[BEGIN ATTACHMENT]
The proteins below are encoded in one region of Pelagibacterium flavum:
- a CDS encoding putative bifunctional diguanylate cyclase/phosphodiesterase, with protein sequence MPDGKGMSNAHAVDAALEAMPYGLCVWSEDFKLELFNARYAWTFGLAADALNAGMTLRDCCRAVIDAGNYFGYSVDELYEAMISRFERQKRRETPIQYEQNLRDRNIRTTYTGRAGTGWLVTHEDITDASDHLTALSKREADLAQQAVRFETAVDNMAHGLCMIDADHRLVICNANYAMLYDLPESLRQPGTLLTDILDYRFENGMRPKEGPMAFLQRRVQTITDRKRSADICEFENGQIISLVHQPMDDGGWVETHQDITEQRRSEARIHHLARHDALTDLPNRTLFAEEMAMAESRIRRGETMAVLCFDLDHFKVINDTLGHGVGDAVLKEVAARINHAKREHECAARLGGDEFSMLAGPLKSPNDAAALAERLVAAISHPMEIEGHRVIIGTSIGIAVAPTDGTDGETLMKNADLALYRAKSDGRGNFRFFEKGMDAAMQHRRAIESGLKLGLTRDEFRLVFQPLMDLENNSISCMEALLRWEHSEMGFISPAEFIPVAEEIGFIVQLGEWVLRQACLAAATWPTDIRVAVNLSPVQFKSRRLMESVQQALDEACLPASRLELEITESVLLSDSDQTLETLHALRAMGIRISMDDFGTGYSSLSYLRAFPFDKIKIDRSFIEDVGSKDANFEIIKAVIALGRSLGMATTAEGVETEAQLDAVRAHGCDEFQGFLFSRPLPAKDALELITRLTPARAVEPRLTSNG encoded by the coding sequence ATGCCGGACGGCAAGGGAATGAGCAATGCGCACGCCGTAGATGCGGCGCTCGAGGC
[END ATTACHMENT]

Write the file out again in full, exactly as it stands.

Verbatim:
The proteins below are encoded in one region of Pelagibacterium flavum:
- a CDS encoding putative bifunctional diguanylate cyclase/phosphodiesterase, with protein sequence MPDGKGMSNAHAVDAALEAMPYGLCVWSEDFKLELFNARYAWTFGLAADALNAGMTLRDCCRAVIDAGNYFGYSVDELYEAMISRFERQKRRETPIQYEQNLRDRNIRTTYTGRAGTGWLVTHEDITDASDHLTALSKREADLAQQAVRFETAVDNMAHGLCMIDADHRLVICNANYAMLYDLPESLRQPGTLLTDILDYRFENGMRPKEGPMAFLQRRVQTITDRKRSADICEFENGQIISLVHQPMDDGGWVETHQDITEQRRSEARIHHLARHDALTDLPNRTLFAEEMAMAESRIRRGETMAVLCFDLDHFKVINDTLGHGVGDAVLKEVAARINHAKREHECAARLGGDEFSMLAGPLKSPNDAAALAERLVAAISHPMEIEGHRVIIGTSIGIAVAPTDGTDGETLMKNADLALYRAKSDGRGNFRFFEKGMDAAMQHRRAIESGLKLGLTRDEFRLVFQPLMDLENNSISCMEALLRWEHSEMGFISPAEFIPVAEEIGFIVQLGEWVLRQACLAAATWPTDIRVAVNLSPVQFKSRRLMESVQQALDEACLPASRLELEITESVLLSDSDQTLETLHALRAMGIRISMDDFGTGYSSLSYLRAFPFDKIKIDRSFIEDVGSKDANFEIIKAVIALGRSLGMATTAEGVETEAQLDAVRAHGCDEFQGFLFSRPLPAKDALELITRLTPARAVEPRLTSNG encoded by the coding sequence ATGCCGGACGGCAAGGGAATGAGCAATGCGCACGCCGTAGATGCGGCGCTCGAGGC